My hair is pretty darn average: Brunette, undyed, mid-length and not too thick or fine. It’s not curly or naturally straight. All of which have their benefits at times. But it also means I’ve never really just been able to leave my hair to dry naturally if I’d like it to feel styled or particularly glossy (it tends to just end up feeling frizzy and unusually bushy). Hence why I really depend on a great hairdryer.
I’ve been using an old classic GHD hairdryer for years (I’m not yet joined the Dyson hype train) but ever since starting to test Hersheson’s ‘The Great Hairdryer’ a few months ago, I feel like I’ve been living in the dark ages. Features wise, it comes with three attachments: a diffuser, and two nozzles for smoother blow drys (one narrow and one wide) There’s three heat settings, and three speeds, with a cool shot option too. Amazingly it memorises your favourite settings for the next time you turn it on, and I also loved the option to lock your settings during use, which avoids any of that awkwardness of trying to hold the hairdryer in a position where you won’t accidentally flick the cool switch (a particular pet peeve of mine).
So, if it just dries hair, what is it exactly that impressed me about this hairdryer? Well, to start with I was shocked at how lightweight it is. 294 grams to be exact (apparently less than a can of Coke). I first tried it while away with friends and, in disbelief, made them all handle it to see for themselves (they were impressed too, even the Dyson users). Although my tricep definition might suffer, I won’t miss the arm workout of my old style. It’s not “quiet” but it’s certainly a lot quieter than my aging blower; and most impressive was how quickly it dried my hair. Despite its lighter weight and smaller, more streamlined shape, they’ve cut no corners in the amount of power is packs. I’d say it probably cut my drying time in half, to around 8-10 mins. And those are precious minutes when you’re rushing to get out of the door in the morning.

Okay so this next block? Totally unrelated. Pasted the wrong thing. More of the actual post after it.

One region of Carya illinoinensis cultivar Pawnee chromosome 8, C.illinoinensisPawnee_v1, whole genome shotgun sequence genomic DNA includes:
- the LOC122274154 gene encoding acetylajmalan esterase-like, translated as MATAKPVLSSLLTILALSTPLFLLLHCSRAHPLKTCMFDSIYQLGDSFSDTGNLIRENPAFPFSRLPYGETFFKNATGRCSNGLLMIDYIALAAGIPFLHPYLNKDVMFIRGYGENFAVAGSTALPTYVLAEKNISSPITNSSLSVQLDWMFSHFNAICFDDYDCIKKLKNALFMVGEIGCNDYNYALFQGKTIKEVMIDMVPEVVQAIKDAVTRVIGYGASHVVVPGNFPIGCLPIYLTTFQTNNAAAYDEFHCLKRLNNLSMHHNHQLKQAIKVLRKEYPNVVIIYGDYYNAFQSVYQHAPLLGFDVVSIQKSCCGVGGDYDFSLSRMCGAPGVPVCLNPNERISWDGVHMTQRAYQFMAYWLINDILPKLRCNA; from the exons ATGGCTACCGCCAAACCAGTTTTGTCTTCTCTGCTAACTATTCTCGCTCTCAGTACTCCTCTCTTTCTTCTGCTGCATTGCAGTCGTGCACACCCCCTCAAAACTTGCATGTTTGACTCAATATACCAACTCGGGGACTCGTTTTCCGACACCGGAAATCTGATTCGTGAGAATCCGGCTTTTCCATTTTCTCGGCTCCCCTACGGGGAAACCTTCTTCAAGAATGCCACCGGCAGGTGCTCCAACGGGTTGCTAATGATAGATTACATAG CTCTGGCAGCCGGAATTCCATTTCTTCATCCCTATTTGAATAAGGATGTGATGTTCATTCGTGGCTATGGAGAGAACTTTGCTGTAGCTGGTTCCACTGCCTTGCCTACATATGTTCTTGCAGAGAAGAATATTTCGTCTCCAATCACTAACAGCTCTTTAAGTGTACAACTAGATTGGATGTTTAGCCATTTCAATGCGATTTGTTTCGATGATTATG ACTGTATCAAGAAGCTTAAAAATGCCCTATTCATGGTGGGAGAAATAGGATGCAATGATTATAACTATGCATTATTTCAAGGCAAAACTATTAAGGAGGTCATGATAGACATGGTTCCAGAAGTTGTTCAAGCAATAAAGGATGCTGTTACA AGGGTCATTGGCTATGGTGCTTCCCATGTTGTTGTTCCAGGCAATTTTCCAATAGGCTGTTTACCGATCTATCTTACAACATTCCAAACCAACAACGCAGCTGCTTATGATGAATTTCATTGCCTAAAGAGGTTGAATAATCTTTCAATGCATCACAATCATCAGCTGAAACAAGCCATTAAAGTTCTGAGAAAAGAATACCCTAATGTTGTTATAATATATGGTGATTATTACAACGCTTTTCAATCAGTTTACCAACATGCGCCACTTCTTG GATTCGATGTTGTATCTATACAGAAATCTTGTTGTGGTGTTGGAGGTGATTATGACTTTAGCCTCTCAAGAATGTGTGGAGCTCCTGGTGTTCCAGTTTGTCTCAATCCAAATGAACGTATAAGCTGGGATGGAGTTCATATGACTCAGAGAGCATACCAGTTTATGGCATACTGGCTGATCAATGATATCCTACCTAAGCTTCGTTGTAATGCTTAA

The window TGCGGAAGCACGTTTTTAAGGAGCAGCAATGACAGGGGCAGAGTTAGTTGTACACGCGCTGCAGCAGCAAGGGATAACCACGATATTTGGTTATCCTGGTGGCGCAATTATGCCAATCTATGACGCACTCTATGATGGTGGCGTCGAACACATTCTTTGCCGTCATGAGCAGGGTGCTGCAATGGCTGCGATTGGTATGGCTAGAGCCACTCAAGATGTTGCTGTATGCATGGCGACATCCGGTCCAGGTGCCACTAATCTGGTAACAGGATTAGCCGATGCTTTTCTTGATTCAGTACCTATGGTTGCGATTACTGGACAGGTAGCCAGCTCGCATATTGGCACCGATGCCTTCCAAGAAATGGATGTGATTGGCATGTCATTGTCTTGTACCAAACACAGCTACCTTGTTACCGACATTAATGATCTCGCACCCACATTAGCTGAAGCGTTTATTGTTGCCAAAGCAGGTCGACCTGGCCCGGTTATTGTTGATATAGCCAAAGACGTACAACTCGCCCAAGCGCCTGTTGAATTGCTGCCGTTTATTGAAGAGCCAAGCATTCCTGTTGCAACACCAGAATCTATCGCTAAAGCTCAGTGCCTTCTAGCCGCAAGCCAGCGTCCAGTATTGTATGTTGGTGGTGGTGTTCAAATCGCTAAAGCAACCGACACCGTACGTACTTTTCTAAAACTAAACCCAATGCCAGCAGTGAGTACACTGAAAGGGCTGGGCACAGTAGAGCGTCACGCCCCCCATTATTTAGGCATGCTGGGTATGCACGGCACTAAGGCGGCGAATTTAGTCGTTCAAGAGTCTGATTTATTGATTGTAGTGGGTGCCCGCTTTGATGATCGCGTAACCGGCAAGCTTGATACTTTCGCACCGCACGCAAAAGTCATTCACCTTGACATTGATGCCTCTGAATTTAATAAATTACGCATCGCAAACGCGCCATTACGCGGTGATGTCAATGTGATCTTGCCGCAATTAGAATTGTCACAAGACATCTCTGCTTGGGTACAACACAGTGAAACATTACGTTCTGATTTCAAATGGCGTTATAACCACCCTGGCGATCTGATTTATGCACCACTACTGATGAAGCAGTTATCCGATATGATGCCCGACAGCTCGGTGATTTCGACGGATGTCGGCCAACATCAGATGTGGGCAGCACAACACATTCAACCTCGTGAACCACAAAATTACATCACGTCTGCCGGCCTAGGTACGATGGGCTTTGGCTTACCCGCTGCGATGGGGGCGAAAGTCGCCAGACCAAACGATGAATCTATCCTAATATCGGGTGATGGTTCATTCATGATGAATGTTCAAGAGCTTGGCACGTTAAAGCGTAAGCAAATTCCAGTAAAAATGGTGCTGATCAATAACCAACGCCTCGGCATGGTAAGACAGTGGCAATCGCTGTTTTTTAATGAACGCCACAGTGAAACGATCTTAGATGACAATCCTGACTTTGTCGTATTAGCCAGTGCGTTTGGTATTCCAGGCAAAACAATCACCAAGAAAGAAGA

In terms of the final result, I usually rough-dry my hair straight out of the shower with no attachment, then use the wide nozzle with a round brush to blowout any kinks. Using this method I got the very smooth and glossy effect you can see here, with much less fly aways than before. But I also love that I’ve been able to use this hairdryer in a rush with no round brush faffing, and it’s still left me with tamed, frizz-free locks.
For the technical fans out there, another pro is its innovative technology. Namely the “Oxy Active Technology” which emits active oxygen with an anti-bacterial effect, which “increases shine, protects the elasticity of your hair and keeps your colour looking vibrant for longer”. It also claims to work on so many types of hair: along, short, thick, fine, curly, coloured, textured and heat damaged hair. A very small con to mention is that to keep it functioning at its best you have to regularly clean out the filter. This sounds time-consuming but there’s actually a very easy how-to video here on the automatic cleaning function. I already know I’ll be lax in completing this process regularly, but I take comfort in the fact that it does have an automatic switch-off feature to let me know this step is absolutely necessary.
At £295, it’s certainly not cheap but I think it still makes a smart investment considering it’s something you use probably every day, or every few days. And it really has transformed my morning hair routine. I will caveat my 9/10 verdict by saying that I do have quite easy hair to manage, and having not really tried the Dyson (potentially the holy grail of modern hairdryers?) my standards are probably quite low. But, I can say for certain I won’t ever be going back to a traditional blow dryer after trying The Great Hairdryer, and it without a doubt lives up to its name.